Spending more time in the sun could help older people reduce their risk or developing diabetes of heart disease, it has been suggested.
According to researchers from the University of Warwick, exposure to sunlight can boost the skin's production of vitamin D which in turn reduces the risk of metabolic syndrome, a combination of disorders that can bring on cardiovascular problems and diabetes.
Health screening indicates that people naturally produce less vitamin D as they grow older because of the aging process as well as changes in their lifestyles.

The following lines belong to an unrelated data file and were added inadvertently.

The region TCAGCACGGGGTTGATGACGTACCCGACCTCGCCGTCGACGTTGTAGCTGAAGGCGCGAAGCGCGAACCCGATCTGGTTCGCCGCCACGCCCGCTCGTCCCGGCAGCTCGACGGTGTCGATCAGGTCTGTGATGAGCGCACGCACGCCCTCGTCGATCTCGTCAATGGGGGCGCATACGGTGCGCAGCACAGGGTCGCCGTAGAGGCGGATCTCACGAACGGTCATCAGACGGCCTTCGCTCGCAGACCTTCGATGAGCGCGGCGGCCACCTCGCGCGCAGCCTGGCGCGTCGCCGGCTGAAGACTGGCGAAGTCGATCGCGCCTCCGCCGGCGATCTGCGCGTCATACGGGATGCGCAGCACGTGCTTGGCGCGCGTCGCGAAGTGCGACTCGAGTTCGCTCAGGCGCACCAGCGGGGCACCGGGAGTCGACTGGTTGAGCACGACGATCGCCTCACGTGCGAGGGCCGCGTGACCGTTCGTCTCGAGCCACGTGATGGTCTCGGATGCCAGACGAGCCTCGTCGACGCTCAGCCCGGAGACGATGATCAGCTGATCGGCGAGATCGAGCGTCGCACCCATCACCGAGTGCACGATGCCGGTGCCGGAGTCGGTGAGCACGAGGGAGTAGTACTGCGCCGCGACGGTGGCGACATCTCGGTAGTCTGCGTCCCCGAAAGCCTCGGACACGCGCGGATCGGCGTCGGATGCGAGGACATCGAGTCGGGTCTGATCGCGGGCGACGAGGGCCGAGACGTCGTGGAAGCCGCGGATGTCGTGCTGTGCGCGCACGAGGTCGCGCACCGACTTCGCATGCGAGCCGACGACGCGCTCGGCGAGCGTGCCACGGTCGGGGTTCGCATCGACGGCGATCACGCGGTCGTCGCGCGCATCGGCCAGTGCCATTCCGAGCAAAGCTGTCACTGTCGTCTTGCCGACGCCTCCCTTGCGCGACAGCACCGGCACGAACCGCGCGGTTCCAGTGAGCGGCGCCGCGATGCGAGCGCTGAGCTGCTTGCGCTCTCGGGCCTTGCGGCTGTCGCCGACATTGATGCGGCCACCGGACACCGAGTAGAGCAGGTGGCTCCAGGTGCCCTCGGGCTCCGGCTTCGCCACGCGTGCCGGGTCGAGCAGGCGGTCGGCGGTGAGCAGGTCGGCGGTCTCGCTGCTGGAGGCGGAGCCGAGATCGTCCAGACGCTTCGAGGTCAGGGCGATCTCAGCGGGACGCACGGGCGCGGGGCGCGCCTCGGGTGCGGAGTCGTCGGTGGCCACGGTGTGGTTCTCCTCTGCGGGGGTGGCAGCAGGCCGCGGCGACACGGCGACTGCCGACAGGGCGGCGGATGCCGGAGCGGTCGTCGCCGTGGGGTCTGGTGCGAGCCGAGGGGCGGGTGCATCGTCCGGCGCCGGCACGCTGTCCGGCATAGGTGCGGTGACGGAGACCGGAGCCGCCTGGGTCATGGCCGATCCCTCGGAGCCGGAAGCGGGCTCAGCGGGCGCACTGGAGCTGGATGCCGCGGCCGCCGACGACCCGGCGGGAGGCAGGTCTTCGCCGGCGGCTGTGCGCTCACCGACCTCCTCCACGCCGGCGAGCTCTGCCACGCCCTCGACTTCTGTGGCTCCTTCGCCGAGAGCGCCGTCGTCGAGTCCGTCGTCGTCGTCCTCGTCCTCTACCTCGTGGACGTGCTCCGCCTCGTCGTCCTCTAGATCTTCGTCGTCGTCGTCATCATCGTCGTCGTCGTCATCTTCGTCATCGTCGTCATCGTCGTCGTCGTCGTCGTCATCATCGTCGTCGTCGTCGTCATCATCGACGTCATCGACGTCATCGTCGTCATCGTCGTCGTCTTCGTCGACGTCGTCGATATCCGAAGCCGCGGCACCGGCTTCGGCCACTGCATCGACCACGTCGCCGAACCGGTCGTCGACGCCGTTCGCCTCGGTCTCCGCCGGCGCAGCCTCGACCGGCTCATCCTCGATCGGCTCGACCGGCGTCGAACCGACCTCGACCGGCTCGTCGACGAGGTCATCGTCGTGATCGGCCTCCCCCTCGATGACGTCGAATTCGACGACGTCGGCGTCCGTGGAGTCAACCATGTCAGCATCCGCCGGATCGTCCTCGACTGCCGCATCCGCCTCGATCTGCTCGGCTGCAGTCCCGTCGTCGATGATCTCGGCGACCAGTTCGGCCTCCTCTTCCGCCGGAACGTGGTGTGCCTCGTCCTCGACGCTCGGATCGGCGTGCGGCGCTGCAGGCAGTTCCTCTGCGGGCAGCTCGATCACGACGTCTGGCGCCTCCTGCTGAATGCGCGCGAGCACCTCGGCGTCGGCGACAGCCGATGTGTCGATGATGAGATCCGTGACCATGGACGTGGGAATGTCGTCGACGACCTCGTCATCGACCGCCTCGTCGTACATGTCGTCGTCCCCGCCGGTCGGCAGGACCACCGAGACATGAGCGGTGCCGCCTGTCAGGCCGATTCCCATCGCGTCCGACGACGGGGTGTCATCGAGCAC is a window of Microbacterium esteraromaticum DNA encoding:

A study of 3,000 people aged from 50 to 70 years-old in China revealed that almost one in two people with a vitamin D deficiency also suffered from metabolic syndrome.
Dr Oscar Franco, leader of the Warwick study, which was published in the journal Diabetes Care, said: "We found that low vitamin D levels were associated with an increased risk of having metabolic syndrome, and was also significantly associated with increased insulin resistance."
Vitamin D is naturally occurring in cod liver oil, fatty fish species such as herring, tuna and mackerel, eggs and UV-irradiated mushrooms.